With the baseball season in full swing (pun intended!), it’s time to salute America’s pastime. And in recognition of April being National Humor Month, I’m sharing some of my favorite classic stories from the big leagues, along with the important business lessons from these real-life events.
How time flies.
A rookie sat next to his manager and watched New York Yankee great Roger Maris gun down a runner trying to go from first to third.
“Kid, you won't see a throw like that again in a million years.”
Three innings later, Maris duplicated the feat.
The rookie turned to the manager and said, “Time sure flies up here in the majors.”
Sometimes managers know best.
Before a game, St. Louis Cardinals manager Frankie Frisch instructed his pitching staff to avoid throwing Brooklyn's Tony Cuccinello a fastball.
Dizzy Dean objected. “He can't hit my fastball.”
He begged Frisch to let him throw Cuccinello a fastball. Frisch refused. Finally, with the game in hand, he relented. Dean threw Cuccinello a fastball, and Cuccinello hit it out of the park.
Dean turned to Frisch: “By gosh, Frankie. You were right for once.”
The truth always hurts.
Johnny Blanchard sat in the Yankees' clubhouse crying after learning he had been traded to Kansas City. Concerned for his teammate, Mickey Mantle sat down and tried to console Blanchard.
“Don't take it so hard, John. Just think, in Kansas City you're going to get a chance to play.”
“Hell, I can't play, Mick. That's why I'm crying.”
Know thy competitor.
In an article in The Wall Street Journal, former Major League Baseball Commissioner Fay Vincent said the smartest player he ever knew was Warren Spahn. The left-handed pitcher won a record 363 games in his career. Vincent asked Spahn who taught him how to pitch. He replied, “Hitters.” Spahn often sat in the stands to watch the opposition take batting practice. He knew who was having trouble hitting and used that knowledge.
Show some respect for authority.
Another story Vincent shared was about Frank Robinson, whom Vincent called as tough a player as he ever knew. Vincent asked him about his mother during a Hall of Fame interview, and Robinson unexpectedly teared up. Robinson explained, “One time, early in my career, I got thrown out of a game for sassing an umpire, and she called me that night to give me hell. She told me she did not raise me to fight with umpires, and that she was embarrassed for me. She said she would come take me home if I did it again. She never had to worry.” And then he gave her credit for his success.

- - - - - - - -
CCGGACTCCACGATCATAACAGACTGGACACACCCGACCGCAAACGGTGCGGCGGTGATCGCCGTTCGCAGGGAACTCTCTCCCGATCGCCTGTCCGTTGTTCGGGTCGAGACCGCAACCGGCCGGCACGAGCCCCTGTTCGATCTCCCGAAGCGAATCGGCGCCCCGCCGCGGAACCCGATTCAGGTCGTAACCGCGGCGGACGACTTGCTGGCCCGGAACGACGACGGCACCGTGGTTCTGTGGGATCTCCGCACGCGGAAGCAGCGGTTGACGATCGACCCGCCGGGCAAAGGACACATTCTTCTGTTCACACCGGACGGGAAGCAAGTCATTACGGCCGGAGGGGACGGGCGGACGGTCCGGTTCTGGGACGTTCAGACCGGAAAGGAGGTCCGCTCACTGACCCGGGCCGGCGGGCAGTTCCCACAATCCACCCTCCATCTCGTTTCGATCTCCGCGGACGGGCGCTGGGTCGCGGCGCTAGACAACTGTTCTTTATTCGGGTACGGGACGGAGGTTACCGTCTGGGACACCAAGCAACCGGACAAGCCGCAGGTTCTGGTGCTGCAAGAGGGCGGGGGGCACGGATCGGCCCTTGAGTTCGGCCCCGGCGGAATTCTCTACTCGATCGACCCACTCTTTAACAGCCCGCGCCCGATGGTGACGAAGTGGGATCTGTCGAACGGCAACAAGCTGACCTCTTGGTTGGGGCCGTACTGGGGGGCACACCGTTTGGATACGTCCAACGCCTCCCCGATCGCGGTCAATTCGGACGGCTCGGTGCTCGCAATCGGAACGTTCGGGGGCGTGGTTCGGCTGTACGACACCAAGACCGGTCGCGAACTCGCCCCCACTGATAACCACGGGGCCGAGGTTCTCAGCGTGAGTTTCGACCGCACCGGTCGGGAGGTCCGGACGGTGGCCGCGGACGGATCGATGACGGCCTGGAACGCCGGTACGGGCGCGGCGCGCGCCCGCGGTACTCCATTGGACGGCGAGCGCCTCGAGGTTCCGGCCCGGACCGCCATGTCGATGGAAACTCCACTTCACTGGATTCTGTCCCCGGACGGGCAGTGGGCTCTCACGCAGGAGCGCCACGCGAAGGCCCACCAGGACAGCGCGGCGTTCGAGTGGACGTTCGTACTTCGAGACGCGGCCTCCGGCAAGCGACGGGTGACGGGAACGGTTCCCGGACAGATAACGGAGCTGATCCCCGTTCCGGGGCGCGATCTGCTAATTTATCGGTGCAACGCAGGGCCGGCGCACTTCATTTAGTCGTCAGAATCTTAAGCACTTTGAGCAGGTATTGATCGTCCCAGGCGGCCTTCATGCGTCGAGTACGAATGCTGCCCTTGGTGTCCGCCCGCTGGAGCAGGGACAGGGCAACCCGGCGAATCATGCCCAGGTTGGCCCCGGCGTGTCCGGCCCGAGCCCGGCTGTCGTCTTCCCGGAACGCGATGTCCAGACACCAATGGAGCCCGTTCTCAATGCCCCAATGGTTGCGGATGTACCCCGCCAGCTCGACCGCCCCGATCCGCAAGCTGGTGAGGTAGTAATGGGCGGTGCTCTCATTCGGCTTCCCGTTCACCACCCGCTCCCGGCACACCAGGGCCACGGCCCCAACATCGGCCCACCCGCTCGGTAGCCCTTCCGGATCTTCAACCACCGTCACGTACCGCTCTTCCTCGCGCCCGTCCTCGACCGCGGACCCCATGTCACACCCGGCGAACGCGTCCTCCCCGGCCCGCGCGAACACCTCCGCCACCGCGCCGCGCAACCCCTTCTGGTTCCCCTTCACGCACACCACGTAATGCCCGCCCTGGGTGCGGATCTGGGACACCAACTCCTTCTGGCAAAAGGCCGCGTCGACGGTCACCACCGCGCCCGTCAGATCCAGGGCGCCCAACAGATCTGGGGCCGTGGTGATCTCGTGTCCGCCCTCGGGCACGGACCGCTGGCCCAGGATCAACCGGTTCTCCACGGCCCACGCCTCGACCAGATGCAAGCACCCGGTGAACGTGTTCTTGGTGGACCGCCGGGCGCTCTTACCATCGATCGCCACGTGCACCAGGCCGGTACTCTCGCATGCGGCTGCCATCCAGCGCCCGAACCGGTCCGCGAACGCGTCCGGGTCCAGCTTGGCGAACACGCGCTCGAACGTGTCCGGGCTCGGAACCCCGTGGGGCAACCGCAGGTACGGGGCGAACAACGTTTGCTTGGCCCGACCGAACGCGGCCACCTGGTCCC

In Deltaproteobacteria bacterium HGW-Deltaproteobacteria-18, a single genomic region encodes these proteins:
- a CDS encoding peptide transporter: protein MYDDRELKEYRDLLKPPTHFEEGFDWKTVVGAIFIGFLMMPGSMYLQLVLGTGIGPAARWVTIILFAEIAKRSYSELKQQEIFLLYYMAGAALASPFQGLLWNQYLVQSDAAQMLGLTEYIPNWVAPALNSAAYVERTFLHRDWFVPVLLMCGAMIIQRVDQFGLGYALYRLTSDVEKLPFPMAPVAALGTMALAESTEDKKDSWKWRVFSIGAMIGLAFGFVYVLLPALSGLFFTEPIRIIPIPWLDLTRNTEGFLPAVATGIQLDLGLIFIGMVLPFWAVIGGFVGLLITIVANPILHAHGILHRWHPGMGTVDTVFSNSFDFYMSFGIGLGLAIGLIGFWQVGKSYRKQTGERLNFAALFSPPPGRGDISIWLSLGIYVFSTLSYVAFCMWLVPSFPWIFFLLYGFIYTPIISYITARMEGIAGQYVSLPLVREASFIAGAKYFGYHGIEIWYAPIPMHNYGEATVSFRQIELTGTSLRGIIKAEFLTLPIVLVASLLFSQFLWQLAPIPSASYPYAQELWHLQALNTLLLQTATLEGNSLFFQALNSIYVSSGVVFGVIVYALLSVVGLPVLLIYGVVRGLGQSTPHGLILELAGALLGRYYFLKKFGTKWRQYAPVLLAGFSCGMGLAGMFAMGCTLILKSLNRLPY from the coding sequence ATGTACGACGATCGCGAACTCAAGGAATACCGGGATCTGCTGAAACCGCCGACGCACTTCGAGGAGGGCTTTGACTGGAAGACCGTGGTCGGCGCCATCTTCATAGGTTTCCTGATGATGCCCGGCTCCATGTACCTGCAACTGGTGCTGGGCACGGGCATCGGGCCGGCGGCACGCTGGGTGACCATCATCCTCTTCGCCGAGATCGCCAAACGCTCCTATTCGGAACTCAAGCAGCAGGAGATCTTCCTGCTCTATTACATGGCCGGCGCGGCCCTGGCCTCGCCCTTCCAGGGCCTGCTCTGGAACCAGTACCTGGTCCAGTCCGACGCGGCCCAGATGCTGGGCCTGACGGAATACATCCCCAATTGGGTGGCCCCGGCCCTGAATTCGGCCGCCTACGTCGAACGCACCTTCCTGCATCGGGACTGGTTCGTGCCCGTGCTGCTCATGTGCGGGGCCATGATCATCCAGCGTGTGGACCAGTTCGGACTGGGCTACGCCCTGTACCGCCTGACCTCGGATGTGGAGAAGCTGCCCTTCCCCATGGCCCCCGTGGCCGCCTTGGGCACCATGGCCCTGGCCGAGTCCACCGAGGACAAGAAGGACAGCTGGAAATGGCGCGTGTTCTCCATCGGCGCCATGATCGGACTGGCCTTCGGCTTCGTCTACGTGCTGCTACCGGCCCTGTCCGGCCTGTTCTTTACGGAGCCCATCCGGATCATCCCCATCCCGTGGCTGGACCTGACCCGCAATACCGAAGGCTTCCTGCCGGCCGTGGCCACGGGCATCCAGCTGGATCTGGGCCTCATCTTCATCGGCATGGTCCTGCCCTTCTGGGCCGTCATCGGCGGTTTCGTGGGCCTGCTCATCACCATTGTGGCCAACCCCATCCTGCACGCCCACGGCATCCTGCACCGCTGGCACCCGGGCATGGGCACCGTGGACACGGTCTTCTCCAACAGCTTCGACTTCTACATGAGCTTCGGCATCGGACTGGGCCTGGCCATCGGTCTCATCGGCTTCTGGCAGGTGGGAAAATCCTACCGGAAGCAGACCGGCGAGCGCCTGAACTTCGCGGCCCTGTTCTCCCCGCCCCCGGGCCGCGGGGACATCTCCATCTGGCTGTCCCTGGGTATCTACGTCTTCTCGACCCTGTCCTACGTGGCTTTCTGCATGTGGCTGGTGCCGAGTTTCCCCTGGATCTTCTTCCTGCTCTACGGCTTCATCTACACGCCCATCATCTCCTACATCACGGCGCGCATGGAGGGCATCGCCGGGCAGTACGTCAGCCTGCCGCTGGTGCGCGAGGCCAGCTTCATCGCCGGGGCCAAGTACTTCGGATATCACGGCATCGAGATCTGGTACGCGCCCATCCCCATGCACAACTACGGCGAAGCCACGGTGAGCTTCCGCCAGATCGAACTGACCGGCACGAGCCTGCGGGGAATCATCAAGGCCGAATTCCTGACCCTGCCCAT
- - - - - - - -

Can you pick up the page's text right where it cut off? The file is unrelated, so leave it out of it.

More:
You have to have some fun.
On July 15, 1973, the California Angels' Nolan Ryan pitched his second career no-hitter (and his second of the season), a 6-0 shutout versus the Tigers in Detroit, with a major league record 17 strikeouts in a no-hitter.
The “Ryan Express” was so on that day that Norm Cash came to the plate with two outs in the ninth inning and resorted to using a piano leg to get a hit. Home plate umpire Ron Luciano, nearly falling down laughing at this ruse, made him use a real bat.
Cash flied out to left-field, ending the game.
Communication is crucial.
When Joe Pepitone first came to the Cubs, he told manager Leo Durocher that he was fast enough to steal a base. So, the first time Pepitone reached first base, Durocher decided to test him. First base coach Peanuts Lowrey flashed the sign to Pepitone -- a wink. Pepitone didn't budge. So Lowry winked again. Still, Pepitone stood pat. Again, Lowrey winked. This time, Pepitone responded. He blew Lowrey a kiss.
Legendary manager Casey Stengel had a unique usage of the English language that became known as “Stengelese.” He once said, “I’ve always heard that it couldn’t be done, but sometimes it don’t always work.” And he’s actually right.
Stengel once sat on the board of directors of a California bank. According to The Wall Street Journal, Casey described his responsibilities this way: “There ain’t nothing to it. You go into the fancy meeting room and you just sit there and never open your yap. As long as you don’t say nuthin’, they don’t know whether you’re smart or dumb.”
My version of this: You don’t have to take back words you don’t say.
Mackay’s Moral: Baseball can teach you lessons to survive the extra innings in business and life.